Child, maternal and family characteristics across exposure trajectories were similar between the groups, but there was a greater tendency for children in the moderate and high exposure trajectories to be of Caucasian/white ethnicity. Higher percentages of mothers in the moderate and high exposure trajectories had a tertiary education, smoked in pregnancy, and a lower frequency of a pre-pregnancy body mass index indicating obesity. Mothers of children in the moderate and high exposure trajectories also tended to self-report a lower rate of feeling the effects of alcohol quickly, at least one pre-pregnancy binge drinking episode, and higher current alcohol use (Table 2).

Bivariate analyses

Results from the complete case and multiple imputed bivariate analyses are presented as Supplementary Tables 2 and 3. Inclusion of cofactors in the multivariate analyses varied for each outcome. Some of the key factors identified as potential confounders and included in the final analyses were child sex, child age at assessment, maternal pre-pregnancy body mass index (BMI), maternal educational attainment, and family financial situation. Maternal mental health, parenting style and general family functioning featured particularly in outcomes related to child behaviour and social skills.

Multivariate analyses

Figures 1, 2, 3, 4 and 5 show the MI estimated means and 95% confidence intervals in forest plots for each outcome grouped by domain: general cognition (Fig. 1), academic skills (Fig. 2), motor functioning (Fig. 3), behaviour, social skills & social communication (Fig. 4) and executive function (Fig. 5). Detailed results from the complete case models (CC) and the multiple imputation (MI) models are presented as supplementary material (Supplementary Tables 48 (MI) and 913 (CC). Results from the MI models are similar to the complete case models.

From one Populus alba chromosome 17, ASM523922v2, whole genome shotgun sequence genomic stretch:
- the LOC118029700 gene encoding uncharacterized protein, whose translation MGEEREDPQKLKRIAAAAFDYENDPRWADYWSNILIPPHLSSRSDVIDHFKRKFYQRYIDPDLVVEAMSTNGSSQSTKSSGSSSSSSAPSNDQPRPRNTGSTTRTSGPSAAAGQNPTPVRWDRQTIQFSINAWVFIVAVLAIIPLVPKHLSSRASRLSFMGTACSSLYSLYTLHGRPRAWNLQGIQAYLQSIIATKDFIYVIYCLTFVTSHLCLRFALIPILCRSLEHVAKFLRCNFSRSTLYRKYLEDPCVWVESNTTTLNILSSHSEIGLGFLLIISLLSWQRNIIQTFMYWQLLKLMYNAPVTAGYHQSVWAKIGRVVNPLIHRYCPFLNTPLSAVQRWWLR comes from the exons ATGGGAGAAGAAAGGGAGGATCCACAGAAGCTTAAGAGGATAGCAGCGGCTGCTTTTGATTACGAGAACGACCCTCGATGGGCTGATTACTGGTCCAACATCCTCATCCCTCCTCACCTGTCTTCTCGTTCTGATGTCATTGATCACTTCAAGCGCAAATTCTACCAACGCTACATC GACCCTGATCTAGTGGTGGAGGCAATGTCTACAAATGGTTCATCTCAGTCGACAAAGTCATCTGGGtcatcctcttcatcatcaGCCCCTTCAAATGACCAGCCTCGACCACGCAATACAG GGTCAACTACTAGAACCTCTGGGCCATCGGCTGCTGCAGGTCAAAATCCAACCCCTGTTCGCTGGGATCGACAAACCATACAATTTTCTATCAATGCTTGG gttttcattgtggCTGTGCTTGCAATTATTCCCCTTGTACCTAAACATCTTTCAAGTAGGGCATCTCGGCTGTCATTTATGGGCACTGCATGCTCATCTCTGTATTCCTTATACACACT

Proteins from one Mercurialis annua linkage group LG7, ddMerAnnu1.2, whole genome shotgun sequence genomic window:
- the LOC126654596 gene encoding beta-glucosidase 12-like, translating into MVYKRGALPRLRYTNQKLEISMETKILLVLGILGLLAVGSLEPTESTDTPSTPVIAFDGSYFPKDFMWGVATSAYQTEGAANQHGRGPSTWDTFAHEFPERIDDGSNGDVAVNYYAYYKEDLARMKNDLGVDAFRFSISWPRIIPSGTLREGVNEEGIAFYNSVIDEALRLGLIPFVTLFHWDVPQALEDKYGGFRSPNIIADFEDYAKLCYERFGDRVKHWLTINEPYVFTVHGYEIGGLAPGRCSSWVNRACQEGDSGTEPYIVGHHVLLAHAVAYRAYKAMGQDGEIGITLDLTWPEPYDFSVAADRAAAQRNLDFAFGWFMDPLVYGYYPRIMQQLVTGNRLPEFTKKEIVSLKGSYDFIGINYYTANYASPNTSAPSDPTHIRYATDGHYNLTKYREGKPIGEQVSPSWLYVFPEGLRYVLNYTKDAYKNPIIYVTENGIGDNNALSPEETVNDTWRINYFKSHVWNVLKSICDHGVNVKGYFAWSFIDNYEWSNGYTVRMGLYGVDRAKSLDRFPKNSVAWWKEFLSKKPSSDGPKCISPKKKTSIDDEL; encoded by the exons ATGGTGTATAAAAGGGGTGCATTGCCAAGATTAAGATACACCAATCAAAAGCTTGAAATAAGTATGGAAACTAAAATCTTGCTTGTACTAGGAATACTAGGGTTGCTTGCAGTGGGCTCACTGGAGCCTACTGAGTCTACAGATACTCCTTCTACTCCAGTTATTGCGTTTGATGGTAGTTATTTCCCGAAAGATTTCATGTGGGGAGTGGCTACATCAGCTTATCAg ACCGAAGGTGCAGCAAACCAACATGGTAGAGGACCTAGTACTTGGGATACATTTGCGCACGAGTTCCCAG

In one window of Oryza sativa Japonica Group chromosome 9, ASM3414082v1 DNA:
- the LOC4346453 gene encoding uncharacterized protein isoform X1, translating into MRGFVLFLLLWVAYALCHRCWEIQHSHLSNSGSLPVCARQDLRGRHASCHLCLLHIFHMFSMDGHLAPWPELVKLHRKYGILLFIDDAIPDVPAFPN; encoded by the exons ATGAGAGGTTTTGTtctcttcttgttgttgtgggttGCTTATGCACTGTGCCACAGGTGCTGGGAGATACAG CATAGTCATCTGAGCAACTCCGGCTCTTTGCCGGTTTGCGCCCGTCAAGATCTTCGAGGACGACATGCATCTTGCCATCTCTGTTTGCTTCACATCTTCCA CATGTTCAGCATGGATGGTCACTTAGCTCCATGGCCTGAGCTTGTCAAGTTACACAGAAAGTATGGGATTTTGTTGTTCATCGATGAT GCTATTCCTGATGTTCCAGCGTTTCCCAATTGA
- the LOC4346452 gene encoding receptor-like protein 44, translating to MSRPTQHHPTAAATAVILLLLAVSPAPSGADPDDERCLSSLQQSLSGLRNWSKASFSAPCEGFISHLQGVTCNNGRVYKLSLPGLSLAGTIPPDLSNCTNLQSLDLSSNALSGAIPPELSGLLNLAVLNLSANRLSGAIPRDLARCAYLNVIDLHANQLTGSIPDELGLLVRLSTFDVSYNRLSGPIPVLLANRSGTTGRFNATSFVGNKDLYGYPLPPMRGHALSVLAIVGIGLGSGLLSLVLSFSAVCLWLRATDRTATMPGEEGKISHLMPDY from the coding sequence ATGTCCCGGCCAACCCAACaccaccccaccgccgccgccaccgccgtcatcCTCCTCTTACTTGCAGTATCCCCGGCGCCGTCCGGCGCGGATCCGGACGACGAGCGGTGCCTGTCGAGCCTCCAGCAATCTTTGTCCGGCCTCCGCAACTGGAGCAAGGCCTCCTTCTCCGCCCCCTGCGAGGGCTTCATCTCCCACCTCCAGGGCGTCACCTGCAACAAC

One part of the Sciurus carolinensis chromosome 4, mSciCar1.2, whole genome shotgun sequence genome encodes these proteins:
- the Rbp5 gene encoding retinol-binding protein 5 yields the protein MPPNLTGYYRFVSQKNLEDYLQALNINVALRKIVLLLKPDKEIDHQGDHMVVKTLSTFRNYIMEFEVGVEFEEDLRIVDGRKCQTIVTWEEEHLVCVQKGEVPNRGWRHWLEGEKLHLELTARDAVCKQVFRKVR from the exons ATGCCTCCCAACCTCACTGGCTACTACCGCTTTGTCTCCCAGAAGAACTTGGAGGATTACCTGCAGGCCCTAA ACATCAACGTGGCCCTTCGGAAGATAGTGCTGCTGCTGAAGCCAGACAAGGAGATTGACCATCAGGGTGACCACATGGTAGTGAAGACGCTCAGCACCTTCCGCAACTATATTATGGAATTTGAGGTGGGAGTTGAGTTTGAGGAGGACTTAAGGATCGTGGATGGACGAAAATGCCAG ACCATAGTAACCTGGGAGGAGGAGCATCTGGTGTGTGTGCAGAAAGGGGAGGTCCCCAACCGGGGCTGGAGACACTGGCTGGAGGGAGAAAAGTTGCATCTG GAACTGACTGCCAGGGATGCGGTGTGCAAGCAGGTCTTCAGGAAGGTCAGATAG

Figure 1
figure 1

General cognition (Wechsler Intelligence Scale for Children, 5th Edition (WISC-V). Mean (SD) standard score of 100 (15).) at ages 6–8 years by prenatal alcohol exposure trajectory.

Figure 2
figure 2

Academic skills (Wechsler Individual Achievement Test, 3rd Edition (WIAT-III). Mean (SD) standard score of 100 (15).) at ages 6–8 years by prenatal alcohol exposure trajectory.

Figure 3
figure 3

Motor function at ages 6–8 years by prenatal alcohol exposure trajectory. MABC2: Movement Assessment Battery for Children, 2nd Edition. Component and composite standard scores have a mean of 10. DCDQ07: Developmental Coordination Disorder Questionnaire 2007. Higher scores indicate better performance.

Figure 4
figure 4

Behaviour, social skills & social communication at ages 6–8 years by prenatal alcohol exposure trajectory. SDQ: Strength and Difficulties Questionnaire. Lower scores indicate better performance, except for ‘Prosocial’ where a higher score indicates a better outcome. ‘Total Difficulties’ was generated from the sum of the four sub-scales of ‘Emotional Symptoms’, ‘Conduct Problems’, ‘Hyperactivity/Inattention’ and ‘Peer Problems’. SCQ: Social Communications Questionnaire. Higher scores represent more difficulties with social communication.

Figure 5
figure 5

Executive function at ages 6–8 years by prenatal alcohol exposure trajectory. BRIEF-2: Behavior Rating Inventory of Executive Function, Second Edition; Global Executive Composite [GEC], Cognitive Regulation Index [CRI]), Behavior Regulation Index [BRI]), and Emotion Regulation Index [ERI]). Higher T scores are indicative of increasing executive function difficulties.

In general, 95% CIs of all PAE trajectories overlapped with the abstinent group across the 25 outcome measures. Compared to the unexposed control group, higher levels of performance (ie. lower levels of difficulties) were indicated for 10 outcomes with some exposure trajectories, but no discernible patterns were observed (Figs. 1, 2, 3, 4, 5 and Supplementary Tables 48): WISC verbal comprehension (moderate discontinued) and visual spatial (moderate sustained); WIAT word reading and spelling (low discontinued); DCDQ total score (low sustained); SDQ emotional symptoms (moderate discontinued, moderate sustained and high sustained), hyperactivity/inattention (high sustained), peer problems (moderate discontinued) and total difficulties (moderate discontinued, moderate sustained).